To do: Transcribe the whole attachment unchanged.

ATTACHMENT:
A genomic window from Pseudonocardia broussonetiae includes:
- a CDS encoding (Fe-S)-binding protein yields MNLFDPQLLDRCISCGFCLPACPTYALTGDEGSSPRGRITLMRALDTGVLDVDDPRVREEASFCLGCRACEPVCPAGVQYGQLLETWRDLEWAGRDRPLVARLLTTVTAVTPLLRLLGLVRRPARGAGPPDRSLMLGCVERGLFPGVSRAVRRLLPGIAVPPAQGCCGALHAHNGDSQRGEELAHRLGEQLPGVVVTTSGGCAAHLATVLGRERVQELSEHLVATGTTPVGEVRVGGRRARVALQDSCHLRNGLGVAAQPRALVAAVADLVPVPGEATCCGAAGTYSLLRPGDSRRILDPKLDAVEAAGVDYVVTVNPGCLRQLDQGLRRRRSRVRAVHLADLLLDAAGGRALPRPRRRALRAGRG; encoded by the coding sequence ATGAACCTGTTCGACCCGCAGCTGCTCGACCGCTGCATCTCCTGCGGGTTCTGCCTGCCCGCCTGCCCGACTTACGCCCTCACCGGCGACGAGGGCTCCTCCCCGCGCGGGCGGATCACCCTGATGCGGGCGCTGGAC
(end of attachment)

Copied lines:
A genomic window from Pseudonocardia broussonetiae includes:
- a CDS encoding (Fe-S)-binding protein yields MNLFDPQLLDRCISCGFCLPACPTYALTGDEGSSPRGRITLMRALDTGVLDVDDPRVREEASFCLGCRACEPVCPAGVQYGQLLETWRDLEWAGRDRPLVARLLTTVTAVTPLLRLLGLVRRPARGAGPPDRSLMLGCVERGLFPGVSRAVRRLLPGIAVPPAQGCCGALHAHNGDSQRGEELAHRLGEQLPGVVVTTSGGCAAHLATVLGRERVQELSEHLVATGTTPVGEVRVGGRRARVALQDSCHLRNGLGVAAQPRALVAAVADLVPVPGEATCCGAAGTYSLLRPGDSRRILDPKLDAVEAAGVDYVVTVNPGCLRQLDQGLRRRRSRVRAVHLADLLLDAAGGRALPRPRRRALRAGRG; encoded by the coding sequence ATGAACCTGTTCGACCCGCAGCTGCTCGACCGCTGCATCTCCTGCGGGTTCTGCCTGCCCGCCTGCCCGACTTACGCCCTCACCGGCGACGAGGGCTCCTCCCCGCGCGGGCGGATCACCCTGATGCGGGCGCTGGAC